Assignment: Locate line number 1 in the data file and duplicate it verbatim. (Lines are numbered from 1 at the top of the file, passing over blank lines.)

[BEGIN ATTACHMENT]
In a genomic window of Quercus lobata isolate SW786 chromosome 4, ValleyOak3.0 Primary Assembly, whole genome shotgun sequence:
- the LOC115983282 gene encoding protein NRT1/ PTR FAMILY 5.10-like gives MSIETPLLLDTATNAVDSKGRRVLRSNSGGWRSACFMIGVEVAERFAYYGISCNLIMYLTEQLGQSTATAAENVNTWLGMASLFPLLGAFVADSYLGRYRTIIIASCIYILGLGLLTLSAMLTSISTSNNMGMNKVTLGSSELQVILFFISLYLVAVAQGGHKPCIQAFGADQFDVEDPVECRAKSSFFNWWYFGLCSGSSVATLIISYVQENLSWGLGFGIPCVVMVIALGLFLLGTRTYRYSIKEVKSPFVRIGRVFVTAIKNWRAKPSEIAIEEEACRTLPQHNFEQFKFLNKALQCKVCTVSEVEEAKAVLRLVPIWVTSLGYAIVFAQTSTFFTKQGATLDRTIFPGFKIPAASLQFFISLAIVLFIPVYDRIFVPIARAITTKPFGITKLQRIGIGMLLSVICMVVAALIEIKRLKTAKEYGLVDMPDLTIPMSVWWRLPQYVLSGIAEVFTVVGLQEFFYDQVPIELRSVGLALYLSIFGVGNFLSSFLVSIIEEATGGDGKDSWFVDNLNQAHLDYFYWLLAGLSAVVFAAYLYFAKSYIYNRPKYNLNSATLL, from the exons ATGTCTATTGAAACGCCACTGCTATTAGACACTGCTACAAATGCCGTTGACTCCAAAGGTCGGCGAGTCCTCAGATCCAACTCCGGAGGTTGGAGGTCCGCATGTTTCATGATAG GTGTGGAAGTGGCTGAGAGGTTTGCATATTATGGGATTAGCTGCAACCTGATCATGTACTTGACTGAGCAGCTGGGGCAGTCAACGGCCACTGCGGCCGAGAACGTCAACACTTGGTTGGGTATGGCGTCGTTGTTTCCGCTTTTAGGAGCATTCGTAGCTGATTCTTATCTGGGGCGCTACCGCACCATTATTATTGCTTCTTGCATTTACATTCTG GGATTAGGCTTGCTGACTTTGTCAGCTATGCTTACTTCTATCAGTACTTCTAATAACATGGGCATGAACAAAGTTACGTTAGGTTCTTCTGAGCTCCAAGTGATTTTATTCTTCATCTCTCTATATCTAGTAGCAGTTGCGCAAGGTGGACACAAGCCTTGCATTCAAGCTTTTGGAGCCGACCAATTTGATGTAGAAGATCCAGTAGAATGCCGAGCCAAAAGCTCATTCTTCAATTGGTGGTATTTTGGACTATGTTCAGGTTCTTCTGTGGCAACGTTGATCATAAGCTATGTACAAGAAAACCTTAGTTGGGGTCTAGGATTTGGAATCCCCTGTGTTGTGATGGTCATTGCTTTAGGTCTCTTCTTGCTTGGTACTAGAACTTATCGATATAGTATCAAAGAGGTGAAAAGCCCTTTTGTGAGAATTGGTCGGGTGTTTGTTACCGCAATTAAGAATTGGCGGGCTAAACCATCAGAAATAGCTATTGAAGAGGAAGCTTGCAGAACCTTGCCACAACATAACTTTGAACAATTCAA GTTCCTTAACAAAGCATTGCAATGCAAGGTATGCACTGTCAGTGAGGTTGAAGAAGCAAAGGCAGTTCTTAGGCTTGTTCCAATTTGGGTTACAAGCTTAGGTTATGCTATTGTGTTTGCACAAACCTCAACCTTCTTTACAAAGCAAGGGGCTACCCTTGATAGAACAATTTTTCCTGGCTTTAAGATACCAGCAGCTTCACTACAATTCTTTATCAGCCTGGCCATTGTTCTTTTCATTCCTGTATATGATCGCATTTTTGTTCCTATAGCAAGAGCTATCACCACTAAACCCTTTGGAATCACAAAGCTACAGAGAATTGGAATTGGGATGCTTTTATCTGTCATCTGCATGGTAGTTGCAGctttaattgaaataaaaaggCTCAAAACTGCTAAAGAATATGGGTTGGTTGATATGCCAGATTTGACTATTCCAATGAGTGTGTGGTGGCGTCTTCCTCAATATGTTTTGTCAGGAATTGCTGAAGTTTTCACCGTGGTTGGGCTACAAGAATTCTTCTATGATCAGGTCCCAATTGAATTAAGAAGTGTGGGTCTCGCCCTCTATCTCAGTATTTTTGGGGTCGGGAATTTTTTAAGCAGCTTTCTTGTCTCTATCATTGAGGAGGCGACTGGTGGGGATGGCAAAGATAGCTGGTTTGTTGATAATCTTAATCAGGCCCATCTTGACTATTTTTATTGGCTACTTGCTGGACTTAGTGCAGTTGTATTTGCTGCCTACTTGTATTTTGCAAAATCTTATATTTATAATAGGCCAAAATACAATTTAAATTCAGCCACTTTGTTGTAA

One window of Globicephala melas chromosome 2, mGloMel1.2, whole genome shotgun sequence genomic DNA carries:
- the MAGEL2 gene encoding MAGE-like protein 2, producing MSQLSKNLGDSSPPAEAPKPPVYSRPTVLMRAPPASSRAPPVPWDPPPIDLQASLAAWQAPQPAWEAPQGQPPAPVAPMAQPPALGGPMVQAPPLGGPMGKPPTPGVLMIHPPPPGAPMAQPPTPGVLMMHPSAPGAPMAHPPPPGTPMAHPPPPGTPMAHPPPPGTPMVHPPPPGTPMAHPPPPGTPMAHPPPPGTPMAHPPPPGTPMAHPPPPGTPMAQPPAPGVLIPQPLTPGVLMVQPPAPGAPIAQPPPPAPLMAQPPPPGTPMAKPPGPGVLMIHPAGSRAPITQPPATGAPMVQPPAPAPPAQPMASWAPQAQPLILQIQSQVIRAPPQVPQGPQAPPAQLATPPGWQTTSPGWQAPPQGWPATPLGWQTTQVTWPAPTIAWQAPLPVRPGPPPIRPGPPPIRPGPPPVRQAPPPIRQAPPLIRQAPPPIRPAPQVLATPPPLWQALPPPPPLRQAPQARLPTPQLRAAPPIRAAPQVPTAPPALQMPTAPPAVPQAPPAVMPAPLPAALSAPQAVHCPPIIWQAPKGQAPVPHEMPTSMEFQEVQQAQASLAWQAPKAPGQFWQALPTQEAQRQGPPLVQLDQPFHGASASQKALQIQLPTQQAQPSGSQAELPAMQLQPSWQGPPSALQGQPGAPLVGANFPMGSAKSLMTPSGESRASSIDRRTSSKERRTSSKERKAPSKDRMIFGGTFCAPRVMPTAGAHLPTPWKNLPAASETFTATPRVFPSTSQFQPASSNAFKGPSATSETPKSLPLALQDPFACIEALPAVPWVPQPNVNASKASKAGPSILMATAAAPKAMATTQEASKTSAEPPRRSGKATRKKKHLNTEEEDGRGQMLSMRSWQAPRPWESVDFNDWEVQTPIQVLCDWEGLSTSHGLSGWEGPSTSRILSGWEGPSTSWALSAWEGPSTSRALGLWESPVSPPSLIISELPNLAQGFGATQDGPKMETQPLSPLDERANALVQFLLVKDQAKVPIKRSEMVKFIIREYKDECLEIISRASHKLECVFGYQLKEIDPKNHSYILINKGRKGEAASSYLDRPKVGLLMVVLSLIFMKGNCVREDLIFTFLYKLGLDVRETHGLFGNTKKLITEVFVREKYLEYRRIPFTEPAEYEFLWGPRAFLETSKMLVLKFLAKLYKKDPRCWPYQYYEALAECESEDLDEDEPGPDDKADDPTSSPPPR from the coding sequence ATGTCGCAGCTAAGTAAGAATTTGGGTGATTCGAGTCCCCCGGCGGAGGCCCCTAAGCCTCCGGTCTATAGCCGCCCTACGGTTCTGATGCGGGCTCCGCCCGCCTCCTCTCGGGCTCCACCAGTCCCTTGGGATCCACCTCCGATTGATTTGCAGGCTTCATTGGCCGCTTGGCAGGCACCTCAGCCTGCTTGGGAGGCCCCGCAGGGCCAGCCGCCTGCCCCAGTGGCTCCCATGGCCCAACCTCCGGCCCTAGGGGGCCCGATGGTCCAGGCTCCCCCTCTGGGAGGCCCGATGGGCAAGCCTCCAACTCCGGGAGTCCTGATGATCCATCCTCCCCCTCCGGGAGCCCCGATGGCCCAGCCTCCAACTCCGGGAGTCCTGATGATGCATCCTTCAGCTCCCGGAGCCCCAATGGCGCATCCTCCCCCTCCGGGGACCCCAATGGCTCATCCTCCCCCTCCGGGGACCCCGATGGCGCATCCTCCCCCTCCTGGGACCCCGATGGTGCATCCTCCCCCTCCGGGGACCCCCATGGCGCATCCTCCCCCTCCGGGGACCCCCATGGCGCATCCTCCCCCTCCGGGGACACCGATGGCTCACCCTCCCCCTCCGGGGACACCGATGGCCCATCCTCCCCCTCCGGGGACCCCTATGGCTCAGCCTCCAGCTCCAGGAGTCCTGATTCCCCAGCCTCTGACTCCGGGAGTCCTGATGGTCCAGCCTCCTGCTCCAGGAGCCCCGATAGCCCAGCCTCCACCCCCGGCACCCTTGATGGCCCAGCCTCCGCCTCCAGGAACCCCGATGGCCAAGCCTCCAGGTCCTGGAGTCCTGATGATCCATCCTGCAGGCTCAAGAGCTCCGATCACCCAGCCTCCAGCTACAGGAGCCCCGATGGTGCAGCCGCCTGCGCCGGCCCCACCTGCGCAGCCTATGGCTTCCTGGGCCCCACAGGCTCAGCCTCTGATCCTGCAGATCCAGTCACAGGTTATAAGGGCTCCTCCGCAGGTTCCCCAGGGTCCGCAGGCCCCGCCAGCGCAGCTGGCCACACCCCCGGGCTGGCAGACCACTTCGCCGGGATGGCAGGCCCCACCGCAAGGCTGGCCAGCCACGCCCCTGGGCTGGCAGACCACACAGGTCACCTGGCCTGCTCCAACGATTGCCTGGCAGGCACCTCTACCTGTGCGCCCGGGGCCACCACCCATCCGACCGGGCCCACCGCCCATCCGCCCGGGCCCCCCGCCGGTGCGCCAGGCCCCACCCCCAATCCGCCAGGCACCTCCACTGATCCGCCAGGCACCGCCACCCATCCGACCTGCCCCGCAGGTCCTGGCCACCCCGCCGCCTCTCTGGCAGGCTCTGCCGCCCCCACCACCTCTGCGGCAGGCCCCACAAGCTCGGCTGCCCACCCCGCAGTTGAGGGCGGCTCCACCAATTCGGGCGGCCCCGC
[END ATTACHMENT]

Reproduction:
In a genomic window of Quercus lobata isolate SW786 chromosome 4, ValleyOak3.0 Primary Assembly, whole genome shotgun sequence: